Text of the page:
The wharf: it’s fish lotto
  |  First Published: December 2006

Growing up in nearby Bega, I regularly visited Tathra Wharf. Very little has changed there since then and yet another generation of kids is now gearing up for a Christmas onslaught.

The beauty of Tathra Wharf is not knowing what will turn up and when and every season is different. As with most venues, this spot is governed by currents and tides. At this time of year warmish 20° water can herald the start of a host of different species.

Mackerel, both slimies and frigates, are the base fish for anglers here. These little speedsters create havoc on their day with invading schools providing multiple hook-ups and tangles. It’s amazing how a tough little 400g fish can at times cause so many problems but in most instances things have their way of sorting out.

Over the years I don’t know just how many of these baitfish have found their way out from the wharf with a hook in their back under a balloon but they have accounted for many tuna, sharks, salmon and more and now is the time to start trying.

Other species to be found here at this time of year include trevally, yellowtail, garfish, drummer, blackfish, kingfish, flathead on some longer casts – and always have a jig handy for a squid.

For the boaties, off Tathra has some of the best bottom fishing along the coast and it doesn’t matter whether you go north or south, it’s all good. Snapper are common and down south around White Rock has been producing well.

Morwong are also being caught in the same area along with some very good red rock cod. Although not very pretty to look at, I assure you that the firm white flesh tastes just great.

Flathead are on everyone’s hit list and the grounds north, south and straight out the front are producing some excellent tiger and sand flathead with the odd red gurnard tossed in. For better results, fish in 50m-plus for the larger tigers, with the best area out from Bournda Point.

Trolling is a good option at the moment, especially in close around the rocky headlands, with varied species encountered. Salmon are on the shortlist, hunting in packs following schools of white bait along the coast. Once you find them, try casting lures or working soft plastics under the school because a host of other species might also be travelling with them deeper down.

Out wider, tuna schools are providing good light- to medium-tackle sport with yellowfin from 5kg to 40kg, some albacore and plenty of small striped tuna. Trolling skirted, bibbed and bibless lures out over the 100-fathom mark is producing best results although I would put out the lures a lot closer in and run them out to the shelf.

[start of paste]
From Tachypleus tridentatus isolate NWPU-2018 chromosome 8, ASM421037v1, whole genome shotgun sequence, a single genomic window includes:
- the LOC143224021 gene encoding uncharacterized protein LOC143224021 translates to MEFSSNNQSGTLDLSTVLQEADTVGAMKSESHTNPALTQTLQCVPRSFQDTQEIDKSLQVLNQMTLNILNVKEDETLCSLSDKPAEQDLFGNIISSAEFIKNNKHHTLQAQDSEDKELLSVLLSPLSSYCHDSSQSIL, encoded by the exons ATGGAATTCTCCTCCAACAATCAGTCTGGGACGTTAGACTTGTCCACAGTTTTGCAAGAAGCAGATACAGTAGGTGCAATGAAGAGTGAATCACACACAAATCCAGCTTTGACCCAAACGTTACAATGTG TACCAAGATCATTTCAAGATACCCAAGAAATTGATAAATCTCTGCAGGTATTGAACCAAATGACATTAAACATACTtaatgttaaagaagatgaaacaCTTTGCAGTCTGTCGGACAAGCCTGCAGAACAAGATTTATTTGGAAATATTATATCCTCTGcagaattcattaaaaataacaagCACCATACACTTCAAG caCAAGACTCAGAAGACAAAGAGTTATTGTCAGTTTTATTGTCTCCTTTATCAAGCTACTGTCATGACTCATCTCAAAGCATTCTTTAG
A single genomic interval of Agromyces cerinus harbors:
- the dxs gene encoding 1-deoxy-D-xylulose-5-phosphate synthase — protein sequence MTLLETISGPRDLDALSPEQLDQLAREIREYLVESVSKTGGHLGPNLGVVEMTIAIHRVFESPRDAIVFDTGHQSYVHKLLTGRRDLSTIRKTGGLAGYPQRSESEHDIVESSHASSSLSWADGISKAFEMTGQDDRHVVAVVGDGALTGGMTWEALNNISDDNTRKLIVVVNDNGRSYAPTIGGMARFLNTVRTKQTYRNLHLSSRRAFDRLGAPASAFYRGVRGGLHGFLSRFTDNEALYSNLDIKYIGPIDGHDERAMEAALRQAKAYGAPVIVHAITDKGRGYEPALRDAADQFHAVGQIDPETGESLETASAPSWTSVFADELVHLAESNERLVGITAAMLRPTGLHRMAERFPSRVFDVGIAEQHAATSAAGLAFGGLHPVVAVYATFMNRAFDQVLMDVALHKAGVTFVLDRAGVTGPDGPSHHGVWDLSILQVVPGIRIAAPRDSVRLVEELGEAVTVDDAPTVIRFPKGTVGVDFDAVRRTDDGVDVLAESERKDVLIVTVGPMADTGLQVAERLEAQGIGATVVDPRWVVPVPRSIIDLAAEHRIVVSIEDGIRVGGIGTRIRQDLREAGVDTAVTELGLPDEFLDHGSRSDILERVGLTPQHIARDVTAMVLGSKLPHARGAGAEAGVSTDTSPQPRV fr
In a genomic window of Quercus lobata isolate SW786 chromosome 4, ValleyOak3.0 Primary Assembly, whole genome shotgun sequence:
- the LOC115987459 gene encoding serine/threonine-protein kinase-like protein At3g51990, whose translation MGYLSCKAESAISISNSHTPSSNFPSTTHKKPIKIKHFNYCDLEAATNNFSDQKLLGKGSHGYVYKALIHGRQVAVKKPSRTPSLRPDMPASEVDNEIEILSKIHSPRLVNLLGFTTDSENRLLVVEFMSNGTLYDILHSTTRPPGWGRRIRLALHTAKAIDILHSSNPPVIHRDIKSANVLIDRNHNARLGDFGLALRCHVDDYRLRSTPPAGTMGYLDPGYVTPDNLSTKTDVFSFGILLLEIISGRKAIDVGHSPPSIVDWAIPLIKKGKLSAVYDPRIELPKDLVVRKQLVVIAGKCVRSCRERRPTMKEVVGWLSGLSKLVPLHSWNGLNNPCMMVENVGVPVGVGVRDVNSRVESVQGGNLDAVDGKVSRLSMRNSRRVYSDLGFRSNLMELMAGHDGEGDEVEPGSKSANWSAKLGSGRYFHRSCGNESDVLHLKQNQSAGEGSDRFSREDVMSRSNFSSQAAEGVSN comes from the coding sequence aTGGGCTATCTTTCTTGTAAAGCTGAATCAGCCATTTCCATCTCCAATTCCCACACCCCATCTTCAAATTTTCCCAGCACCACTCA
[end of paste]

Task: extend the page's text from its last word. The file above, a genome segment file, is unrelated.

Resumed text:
Marlin are also starting to show with fish hooked while chasing the tuna. It pays to put a larger lure out farther than the others to take advantage of this but don’t be surprised if they eat a smaller lure, so rig the smaller lures with heavy mono and a strong hook to protect yourself. It doesn’t seem to matter to the tuna.


I like Tathra’s magnificent estuary fishing in the Bega River and surrounding lakes. Lurefishing is great at present and bass are plentiful in the fresh to brackish water. A vast variety of lures will work and dry-fly fishing late of an evening is good.

Downstream, estuary perch are an option. Most perch will come off snags although others will come from the reedy sections along the banks. Lure casting is the preferred method.

Bream are a staple catch in this estuary pretty much through its entire length. Unlike the older days, more bream seem to fall to artificial baits than the real stuff here now. Work just about everywhere because bream are very active feeders and will travel a lot. Pay a lot of attention to shallow, gravelly areas.

A very well-kept secret ( or at least it was!) is the big population of squirt worms in the estuary and those in the know will tell you how good a bait they are. You will find them on gravel banks a kilometre or two up from the entrance and all the way to the fresh.

Use squirties around rocky outcrops, sunken trees, weed beds and flats for whiting and luderick.

Flathead are in good numbers, especially towards the entrance where the are feeding on prawns looking to migrate out of the system. So while you are there try having a prawn on the dark of the moon just to satisfy your taste buds, put out a few live ones for a flattie or two.


Frigate mackerel are regularly taken from Tathra Wharf, providing great sport in themselves and sensational livebait for big predators.


Stephanie caught this salmon trolling just off the rocks at Tathra.


Riley Davies with a lovely bream caught in the Bega River. Pay a lot of attention to shallow, gravelly areas.

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